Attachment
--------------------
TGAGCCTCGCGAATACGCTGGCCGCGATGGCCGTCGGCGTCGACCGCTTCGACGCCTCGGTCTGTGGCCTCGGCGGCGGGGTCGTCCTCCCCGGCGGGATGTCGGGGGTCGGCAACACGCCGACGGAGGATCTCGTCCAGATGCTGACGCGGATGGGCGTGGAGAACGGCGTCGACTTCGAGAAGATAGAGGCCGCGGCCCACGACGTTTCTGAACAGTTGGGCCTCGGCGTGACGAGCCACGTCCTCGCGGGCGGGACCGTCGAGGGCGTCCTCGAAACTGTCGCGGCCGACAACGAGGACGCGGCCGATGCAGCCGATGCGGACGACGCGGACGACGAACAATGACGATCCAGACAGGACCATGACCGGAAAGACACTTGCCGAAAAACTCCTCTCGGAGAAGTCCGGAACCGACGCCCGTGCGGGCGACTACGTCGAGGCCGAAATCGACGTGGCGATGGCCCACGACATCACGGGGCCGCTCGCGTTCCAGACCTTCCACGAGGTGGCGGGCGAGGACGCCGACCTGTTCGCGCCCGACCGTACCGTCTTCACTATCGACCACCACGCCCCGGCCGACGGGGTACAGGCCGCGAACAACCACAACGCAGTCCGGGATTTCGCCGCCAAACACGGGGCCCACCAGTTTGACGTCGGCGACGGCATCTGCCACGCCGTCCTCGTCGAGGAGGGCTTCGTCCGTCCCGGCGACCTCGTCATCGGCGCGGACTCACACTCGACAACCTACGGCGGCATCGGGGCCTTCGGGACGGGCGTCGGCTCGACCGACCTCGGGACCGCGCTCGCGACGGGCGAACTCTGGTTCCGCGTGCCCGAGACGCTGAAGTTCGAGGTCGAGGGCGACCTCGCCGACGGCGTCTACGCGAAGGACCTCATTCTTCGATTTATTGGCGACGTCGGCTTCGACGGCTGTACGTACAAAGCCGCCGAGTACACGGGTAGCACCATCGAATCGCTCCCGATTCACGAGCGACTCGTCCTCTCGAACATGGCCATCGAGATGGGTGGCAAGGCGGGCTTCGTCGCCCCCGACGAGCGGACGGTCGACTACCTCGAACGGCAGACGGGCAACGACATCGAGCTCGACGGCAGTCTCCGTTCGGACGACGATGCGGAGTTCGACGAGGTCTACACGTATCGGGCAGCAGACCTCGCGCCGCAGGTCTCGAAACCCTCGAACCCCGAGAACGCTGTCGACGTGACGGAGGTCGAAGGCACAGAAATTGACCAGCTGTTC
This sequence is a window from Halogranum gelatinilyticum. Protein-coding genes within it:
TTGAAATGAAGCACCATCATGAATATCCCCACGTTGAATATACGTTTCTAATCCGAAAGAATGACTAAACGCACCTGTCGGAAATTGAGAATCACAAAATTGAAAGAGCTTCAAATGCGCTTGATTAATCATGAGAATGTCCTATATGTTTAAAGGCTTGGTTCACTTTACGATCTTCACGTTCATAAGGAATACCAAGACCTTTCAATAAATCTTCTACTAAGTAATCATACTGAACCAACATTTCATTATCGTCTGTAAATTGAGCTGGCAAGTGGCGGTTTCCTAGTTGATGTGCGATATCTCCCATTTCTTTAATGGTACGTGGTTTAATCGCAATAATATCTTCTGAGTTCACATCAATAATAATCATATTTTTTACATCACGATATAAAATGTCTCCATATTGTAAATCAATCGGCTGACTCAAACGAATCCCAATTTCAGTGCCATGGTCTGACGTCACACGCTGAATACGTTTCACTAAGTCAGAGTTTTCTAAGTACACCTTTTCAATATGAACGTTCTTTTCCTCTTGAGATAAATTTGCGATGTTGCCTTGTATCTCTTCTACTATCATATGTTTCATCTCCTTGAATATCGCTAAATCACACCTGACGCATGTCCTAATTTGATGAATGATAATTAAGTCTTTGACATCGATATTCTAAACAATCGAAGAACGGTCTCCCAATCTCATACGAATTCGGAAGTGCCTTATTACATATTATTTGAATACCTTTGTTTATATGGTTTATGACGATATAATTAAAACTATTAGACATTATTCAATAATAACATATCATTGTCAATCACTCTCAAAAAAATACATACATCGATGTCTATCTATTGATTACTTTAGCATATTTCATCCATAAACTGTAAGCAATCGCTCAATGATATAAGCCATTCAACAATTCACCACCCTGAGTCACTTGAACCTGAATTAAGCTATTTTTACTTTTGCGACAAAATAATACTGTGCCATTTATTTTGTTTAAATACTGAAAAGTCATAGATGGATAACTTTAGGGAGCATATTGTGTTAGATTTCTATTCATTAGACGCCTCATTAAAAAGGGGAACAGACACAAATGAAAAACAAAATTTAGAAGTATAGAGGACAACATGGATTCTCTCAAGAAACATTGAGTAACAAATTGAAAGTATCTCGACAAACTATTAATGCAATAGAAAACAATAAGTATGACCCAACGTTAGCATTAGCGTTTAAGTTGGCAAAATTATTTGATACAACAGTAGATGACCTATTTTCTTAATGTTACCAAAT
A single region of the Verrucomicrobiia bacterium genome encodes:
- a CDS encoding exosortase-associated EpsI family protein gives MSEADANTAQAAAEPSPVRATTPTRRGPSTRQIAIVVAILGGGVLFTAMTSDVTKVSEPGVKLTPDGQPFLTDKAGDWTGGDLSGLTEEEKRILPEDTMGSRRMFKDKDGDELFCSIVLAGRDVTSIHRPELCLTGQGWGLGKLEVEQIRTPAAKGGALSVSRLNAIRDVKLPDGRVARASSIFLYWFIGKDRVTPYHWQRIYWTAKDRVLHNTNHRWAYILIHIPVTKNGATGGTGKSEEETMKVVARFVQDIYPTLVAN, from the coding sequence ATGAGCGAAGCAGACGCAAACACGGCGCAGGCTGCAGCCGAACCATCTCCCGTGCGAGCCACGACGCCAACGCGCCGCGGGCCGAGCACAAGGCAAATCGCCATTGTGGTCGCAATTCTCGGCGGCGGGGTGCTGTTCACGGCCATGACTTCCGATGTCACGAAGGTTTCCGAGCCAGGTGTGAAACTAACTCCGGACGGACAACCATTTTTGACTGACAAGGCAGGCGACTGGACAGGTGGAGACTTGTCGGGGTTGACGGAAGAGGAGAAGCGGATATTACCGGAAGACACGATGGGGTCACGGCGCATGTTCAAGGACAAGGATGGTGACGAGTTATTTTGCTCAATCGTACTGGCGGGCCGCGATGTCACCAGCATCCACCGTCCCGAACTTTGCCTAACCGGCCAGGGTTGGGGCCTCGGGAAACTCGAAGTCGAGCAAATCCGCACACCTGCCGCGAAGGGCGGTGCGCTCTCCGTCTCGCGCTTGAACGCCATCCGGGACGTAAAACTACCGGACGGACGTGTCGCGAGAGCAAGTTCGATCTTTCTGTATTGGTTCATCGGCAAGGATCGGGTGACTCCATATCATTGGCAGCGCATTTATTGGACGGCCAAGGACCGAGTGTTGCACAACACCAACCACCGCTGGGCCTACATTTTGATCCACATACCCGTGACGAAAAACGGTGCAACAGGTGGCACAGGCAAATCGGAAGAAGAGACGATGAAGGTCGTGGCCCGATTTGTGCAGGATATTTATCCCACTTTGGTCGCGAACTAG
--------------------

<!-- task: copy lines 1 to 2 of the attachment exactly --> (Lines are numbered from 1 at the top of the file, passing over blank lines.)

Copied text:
TGAGCCTCGCGAATACGCTGGCCGCGATGGCCGTCGGCGTCGACCGCTTCGACGCCTCGGTCTGTGGCCTCGGCGGCGGGGTCGTCCTCCCCGGCGGGATGTCGGGGGTCGGCAACACGCCGACGGAGGATCTCGTCCAGATGCTGACGCGGATGGGCGTGGAGAACGGCGTCGACTTCGAGAAGATAGAGGCCGCGGCCCACGACGTTTCTGAACAGTTGGGCCTCGGCGTGACGAGCCACGTCCTCGCGGGCGGGACCGTCGAGGGCGTCCTCGAAACTGTCGCGGCCGACAACGAGGACGCGGCCGATGCAGCCGATGCGGACGACGCGGACGACGAACAATGACGATCCAGACAGGACCATGACCGGAAAGACACTTGCCGAAAAACTCCTCTCGGAGAAGTCCGGAACCGACGCCCGTGCGGGCGACTACGTCGAGGCCGAAATCGACGTGGCGATGGCCCACGACATCACGGGGCCGCTCGCGTTCCAGACCTTCCACGAGGTGGCGGGCGAGGACGCCGACCTGTTCGCGCCCGACCGTACCGTCTTCACTATCGACCACCACGCCCCGGCCGACGGGGTACAGGCCGCGAACAACCACAACGCAGTCCGGGATTTCGCCGCCAAACACGGGGCCCACCAGTTTGACGTCGGCGACGGCATCTGCCACGCCGTCCTCGTCGAGGAGGGCTTCGTCCGTCCCGGCGACCTCGTCATCGGCGCGGACTCACACTCGACAACCTACGGCGGCATCGGGGCCTTCGGGACGGGCGTCGGCTCGACCGACCTCGGGACCGCGCTCGCGACGGGCGAACTCTGGTTCCGCGTGCCCGAGACGCTGAAGTTCGAGGTCGAGGGCGACCTCGCCGACGGCGTCTACGCGAAGGACCTCATTCTTCGATTTATTGGCGACGTCGGCTTCGACGGCTGTACGTACAAAGCCGCCGAGTACACGGGTAGCACCATCGAATCGCTCCCGATTCACGAGCGACTCGTCCTCTCGAACATGGCCATCGAGATGGGTGGCAAGGCGGGCTTCGTCGCCCCCGACGAGCGGACGGTCGACTACCTCGAACGGCAGACGGGCAACGACATCGAGCTCGACGGCAGTCTCCGTTCGGACGACGATGCGGAGTTCGACGAGGTCTACACGTATCGGGCAGCAGACCTCGCGCCGCAGGTCTCGAAACCCTCGAACCCCGAGAACGCTGTCGACGTGACGGAGGTCGAAGGCACAGAAATTGACCAGCTGTTC
This sequence is a window from Halogranum gelatinilyticum. Protein-coding genes within it: